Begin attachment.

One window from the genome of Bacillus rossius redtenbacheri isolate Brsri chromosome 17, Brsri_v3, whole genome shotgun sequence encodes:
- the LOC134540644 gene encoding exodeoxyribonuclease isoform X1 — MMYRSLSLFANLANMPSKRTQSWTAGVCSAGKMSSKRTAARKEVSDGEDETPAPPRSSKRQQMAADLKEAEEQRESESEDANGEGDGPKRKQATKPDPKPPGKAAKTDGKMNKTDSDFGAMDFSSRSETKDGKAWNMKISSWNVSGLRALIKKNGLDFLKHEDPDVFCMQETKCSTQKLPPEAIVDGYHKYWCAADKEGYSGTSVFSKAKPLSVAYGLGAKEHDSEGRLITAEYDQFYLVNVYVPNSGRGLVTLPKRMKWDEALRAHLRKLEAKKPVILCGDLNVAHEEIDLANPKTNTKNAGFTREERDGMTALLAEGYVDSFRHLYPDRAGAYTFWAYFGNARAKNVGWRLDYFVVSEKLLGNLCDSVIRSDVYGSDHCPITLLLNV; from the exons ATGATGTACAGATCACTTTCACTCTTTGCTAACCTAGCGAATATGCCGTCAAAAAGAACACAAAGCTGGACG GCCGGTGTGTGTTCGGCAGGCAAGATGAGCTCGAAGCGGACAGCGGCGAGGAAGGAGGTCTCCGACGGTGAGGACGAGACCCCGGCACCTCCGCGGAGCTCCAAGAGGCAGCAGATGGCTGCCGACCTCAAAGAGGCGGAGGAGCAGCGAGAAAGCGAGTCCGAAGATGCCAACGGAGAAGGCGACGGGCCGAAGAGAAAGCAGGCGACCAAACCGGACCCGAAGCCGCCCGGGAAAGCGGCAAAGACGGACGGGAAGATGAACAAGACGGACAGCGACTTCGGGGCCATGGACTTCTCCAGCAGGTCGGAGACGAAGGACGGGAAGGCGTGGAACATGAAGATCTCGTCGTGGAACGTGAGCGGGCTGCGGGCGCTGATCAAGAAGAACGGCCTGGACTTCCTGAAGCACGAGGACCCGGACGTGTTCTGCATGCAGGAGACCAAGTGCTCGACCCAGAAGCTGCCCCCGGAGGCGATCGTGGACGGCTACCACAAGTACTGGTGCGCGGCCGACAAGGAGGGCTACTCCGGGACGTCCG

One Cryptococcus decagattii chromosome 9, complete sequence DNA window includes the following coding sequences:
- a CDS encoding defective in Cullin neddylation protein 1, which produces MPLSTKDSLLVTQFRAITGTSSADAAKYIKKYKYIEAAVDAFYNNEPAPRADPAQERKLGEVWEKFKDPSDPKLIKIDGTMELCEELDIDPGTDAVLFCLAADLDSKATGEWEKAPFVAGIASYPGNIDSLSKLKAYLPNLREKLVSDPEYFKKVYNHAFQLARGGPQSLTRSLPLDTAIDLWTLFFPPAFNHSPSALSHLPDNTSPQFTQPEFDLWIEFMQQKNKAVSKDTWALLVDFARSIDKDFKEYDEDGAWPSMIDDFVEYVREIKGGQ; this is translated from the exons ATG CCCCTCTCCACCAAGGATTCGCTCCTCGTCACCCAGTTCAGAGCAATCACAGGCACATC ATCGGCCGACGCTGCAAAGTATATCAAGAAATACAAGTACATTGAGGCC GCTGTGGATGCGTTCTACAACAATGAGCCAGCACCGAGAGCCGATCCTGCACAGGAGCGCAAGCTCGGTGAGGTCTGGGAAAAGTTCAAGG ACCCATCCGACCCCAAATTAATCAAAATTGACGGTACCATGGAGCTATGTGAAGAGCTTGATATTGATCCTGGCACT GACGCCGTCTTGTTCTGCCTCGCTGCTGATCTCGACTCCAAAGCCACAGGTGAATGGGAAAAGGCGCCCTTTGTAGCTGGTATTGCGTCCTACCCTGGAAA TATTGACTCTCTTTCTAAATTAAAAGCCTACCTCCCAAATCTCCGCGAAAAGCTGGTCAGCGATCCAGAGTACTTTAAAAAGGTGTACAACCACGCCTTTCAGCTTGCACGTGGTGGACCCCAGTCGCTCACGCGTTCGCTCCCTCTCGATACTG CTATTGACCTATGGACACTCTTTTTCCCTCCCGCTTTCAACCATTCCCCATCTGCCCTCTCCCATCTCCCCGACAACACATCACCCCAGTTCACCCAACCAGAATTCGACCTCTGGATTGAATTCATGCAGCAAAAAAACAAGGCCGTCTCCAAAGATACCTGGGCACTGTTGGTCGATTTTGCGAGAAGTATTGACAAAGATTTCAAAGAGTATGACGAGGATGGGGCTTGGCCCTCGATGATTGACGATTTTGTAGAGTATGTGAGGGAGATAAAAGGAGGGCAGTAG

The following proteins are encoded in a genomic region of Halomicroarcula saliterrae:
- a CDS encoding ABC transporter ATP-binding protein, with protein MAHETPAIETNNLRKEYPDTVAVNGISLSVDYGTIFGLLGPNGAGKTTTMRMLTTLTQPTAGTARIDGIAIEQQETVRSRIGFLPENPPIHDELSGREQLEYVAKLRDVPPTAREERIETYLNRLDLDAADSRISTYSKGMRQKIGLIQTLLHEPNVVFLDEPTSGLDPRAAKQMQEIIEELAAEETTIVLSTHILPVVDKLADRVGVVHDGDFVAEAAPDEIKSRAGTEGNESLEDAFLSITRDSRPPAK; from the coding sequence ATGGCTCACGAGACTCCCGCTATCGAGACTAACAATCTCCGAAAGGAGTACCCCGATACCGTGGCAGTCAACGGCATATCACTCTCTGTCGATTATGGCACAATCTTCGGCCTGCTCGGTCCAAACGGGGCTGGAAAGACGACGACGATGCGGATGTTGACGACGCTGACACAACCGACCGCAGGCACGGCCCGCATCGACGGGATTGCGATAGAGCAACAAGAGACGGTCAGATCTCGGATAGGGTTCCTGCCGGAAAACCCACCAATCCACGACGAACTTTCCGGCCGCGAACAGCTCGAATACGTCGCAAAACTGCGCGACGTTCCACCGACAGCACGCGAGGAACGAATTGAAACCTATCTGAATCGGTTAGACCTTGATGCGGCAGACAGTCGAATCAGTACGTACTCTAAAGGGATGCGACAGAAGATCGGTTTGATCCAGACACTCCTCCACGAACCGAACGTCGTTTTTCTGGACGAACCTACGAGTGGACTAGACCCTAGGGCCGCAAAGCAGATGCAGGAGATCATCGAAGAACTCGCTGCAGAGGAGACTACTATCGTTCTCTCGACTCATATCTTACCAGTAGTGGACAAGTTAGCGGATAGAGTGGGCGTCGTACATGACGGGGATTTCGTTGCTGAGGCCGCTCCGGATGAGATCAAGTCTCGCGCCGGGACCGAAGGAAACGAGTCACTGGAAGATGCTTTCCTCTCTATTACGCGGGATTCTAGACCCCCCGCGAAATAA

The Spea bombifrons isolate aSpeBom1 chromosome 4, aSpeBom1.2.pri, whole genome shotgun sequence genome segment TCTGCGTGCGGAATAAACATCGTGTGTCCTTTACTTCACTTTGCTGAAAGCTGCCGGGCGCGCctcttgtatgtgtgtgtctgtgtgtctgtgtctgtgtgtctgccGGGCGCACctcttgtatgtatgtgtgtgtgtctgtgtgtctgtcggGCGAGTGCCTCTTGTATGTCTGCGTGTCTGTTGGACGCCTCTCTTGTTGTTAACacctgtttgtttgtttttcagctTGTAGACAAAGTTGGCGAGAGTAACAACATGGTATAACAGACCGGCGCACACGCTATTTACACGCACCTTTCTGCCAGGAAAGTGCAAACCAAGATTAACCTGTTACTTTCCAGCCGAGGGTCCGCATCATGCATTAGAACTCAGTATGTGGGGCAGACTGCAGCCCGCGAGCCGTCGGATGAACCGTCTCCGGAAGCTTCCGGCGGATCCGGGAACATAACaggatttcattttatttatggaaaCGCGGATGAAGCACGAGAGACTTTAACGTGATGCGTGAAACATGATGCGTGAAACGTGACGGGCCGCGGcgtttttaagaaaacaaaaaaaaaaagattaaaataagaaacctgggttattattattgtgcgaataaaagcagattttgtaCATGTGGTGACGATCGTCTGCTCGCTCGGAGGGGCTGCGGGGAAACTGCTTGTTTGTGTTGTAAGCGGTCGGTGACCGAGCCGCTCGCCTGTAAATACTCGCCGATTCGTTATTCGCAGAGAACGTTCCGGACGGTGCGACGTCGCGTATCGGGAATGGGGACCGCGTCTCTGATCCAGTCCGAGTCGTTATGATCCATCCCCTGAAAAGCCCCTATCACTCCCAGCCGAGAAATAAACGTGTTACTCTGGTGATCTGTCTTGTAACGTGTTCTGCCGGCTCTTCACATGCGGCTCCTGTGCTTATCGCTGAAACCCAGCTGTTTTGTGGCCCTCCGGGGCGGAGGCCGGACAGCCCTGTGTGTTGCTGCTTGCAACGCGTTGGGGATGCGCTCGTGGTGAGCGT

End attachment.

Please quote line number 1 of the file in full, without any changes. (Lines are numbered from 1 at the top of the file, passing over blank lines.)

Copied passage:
One window from the genome of Bacillus rossius redtenbacheri isolate Brsri chromosome 17, Brsri_v3, whole genome shotgun sequence encodes: